Windowing if simply put, is an image processing task for a CT scan that helps highlighting key anatomy so that the images can be analyzed easily.
In other words, Windowing, also known as grey-level mapping, contrast stretching, histogram modification, or contrast enhancement is the process in which the CT scan greyscale component of an image is manipulated via the CT numbers (Hounsfield Units).
Changing windowing settings helps us modify/enhance the appearance of the CT image and highlight particular features in it.
Hounsfield Unit (HU)
Hounsfield Units (HU) are a dimensionless unit universally used in computed tomography (CT) scanning to express CT numbers in a standardized and convenient form.
Well, Hounsfield Units is related to the composition and nature of the tissue and thus, represent the density of various tissues. Note that the higher the HU value the more dense a material is and vice-versa.
Below are a few values on the HU Scale that are important to keep in mind while analyzing CT images.
Window Width and Window Level
Window Width (WW)
The window Width (WW) as the name suggests is the measure of the range of CT numbers that a CT image contains.
Window width refers to the number of different HU units that will be represented by different shades of gray.
Any HU value that falls below the lower value of the window width will show up as black on the scan while any HU value that is above the upper value of the window width will be white.
Window Level (WL)
The Window Level (WL) refers to the window centre or midpoint HU value that is represented on the window setting.
The lower the window level is set for an image, the brighter the entire image will become.
Understanding the difference between window width and window level is not enough and thus, let’s look at how changing these values can have a significant impact on image interpretation.
Adjusting the Window Width
As the width of the window increases a larger change in density will be required to change the shade of grey that represents a certain HU unit. This results in a loss of contrast as more structures will appear similar (despite having different densities) as there is an increase in the range of CT numbers.
Hence, increasing the window width will decrease the contrast of the image.
Adjusting the Window Width
Now, as the width of the window decreases, a smaller change in density will result in a change in color on the study images. This will give increased contrast as structures that are close in density will have different shades of grey or white or black assigned to them.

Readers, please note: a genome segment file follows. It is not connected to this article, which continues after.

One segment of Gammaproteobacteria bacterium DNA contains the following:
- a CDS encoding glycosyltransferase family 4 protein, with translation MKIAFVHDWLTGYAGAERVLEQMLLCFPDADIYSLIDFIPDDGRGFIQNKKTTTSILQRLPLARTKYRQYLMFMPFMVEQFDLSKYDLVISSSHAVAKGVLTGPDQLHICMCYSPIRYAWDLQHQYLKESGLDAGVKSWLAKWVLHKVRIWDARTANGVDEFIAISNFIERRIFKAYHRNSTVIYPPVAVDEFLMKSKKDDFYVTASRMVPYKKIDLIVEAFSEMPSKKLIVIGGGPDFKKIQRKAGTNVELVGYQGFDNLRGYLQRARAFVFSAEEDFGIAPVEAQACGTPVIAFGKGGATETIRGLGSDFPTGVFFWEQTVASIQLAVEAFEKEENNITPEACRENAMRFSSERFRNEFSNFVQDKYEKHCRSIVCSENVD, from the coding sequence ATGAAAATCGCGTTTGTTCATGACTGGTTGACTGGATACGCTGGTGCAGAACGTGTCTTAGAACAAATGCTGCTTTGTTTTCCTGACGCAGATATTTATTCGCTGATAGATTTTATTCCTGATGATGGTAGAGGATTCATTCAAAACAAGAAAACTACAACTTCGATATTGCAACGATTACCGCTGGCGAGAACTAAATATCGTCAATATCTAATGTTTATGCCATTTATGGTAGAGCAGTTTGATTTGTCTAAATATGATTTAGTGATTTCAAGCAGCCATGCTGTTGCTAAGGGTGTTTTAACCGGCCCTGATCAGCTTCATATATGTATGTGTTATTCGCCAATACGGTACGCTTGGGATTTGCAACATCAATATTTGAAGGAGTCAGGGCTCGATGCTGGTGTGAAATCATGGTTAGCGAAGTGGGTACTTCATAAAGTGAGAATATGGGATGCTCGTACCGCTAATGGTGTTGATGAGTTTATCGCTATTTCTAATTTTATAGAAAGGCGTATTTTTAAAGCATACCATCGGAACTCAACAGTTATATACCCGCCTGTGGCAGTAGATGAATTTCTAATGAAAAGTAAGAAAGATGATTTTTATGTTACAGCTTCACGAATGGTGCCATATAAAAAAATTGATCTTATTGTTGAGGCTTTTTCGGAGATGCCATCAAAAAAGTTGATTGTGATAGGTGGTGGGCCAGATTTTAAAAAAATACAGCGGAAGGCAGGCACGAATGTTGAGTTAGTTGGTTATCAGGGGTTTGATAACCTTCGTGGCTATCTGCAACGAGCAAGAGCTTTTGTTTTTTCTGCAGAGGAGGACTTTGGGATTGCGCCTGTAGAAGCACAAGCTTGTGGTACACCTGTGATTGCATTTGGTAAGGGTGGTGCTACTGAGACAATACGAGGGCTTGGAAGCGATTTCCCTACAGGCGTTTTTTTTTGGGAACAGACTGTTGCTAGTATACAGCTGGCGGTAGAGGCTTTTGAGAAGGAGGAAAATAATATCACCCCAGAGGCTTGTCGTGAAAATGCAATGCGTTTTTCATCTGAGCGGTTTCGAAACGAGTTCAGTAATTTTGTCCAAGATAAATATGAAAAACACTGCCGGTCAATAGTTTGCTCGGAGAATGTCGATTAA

Hence, decreasing the window width will increase the contrast of the image.
Adjusting the Window Level
As the window level is increased, the image will get darker. This is because as the level is increased, higher HU values will be required in order for a density to be represented as white and many lower values will be ignored (considered as black).
Hence, increasing the window level will decrease the brightness of the image.
Adjusting the Window Level
Now, as the window level is increased, the image will get darker. This is because as the level is decreased, lower HU values will be required in order for a density to be represented as white, and thus, more white values will be allowed to pass which makes the image brighter.
Hence, decreasing the window level will increase the brightness of the image.
Typical window settings
Below is a list of various window settings that may somewhat vary from institution to institution. However, they are generally fairly similar.
Here, the numbers shown in the figure represent two different values, the first being the window width (WW) and the second being window level (wl).
As the name suggests, a bone window is useful for viewing the bones. A high window level near the density of bone (given its density the level is high) is used with a wide window to give a good resolution.
Window settings: (W:2000, L:500) or (W:3000, L:1000)
This window is used to evaluate the lungs. A high window level near the density of lung tissue (given its low density the level is low) and is used with a wide window to give good resolution and to visualize a wide variety of densities in the chest such as the lung parenchyma as well as adjacent blood vessels.
Window settings: (W:1600, L:-600) or (W:1500, L:-500)
The abdomen window is used to evaluate the abdominal cavity and its contents. A window level close to fluid or soft tissue is used with a medium-sized window that gives a moderate amount of contrast.
Window settings: (W:400, L:40)
As the name suggests, the brain window is designed to evaluate the brain parenchyma (typically on a non-contrast scan) and is especially sensitive at picking up intracranial hemorrhage with a narrow window and a level close to the density of expected hemorrhage in the brain.
Window settings: (W:70, L:30) or (W:70, L:35)
Soft Tissue Window
As the name suggests, this window is used to evaluate soft tissues. The window level is set at the density of soft tissues (50 HU) and a moderate-sized window is used to give a balance between contrast and resolution.
Window settings: (W:350, L:50)
This window is similar to the abdominal window however utilizes a narrower window to increase the contrast in the liver parenchyma (in order to make finding hepatic lesions a bit easier).
Window settings: (W:160, L:60)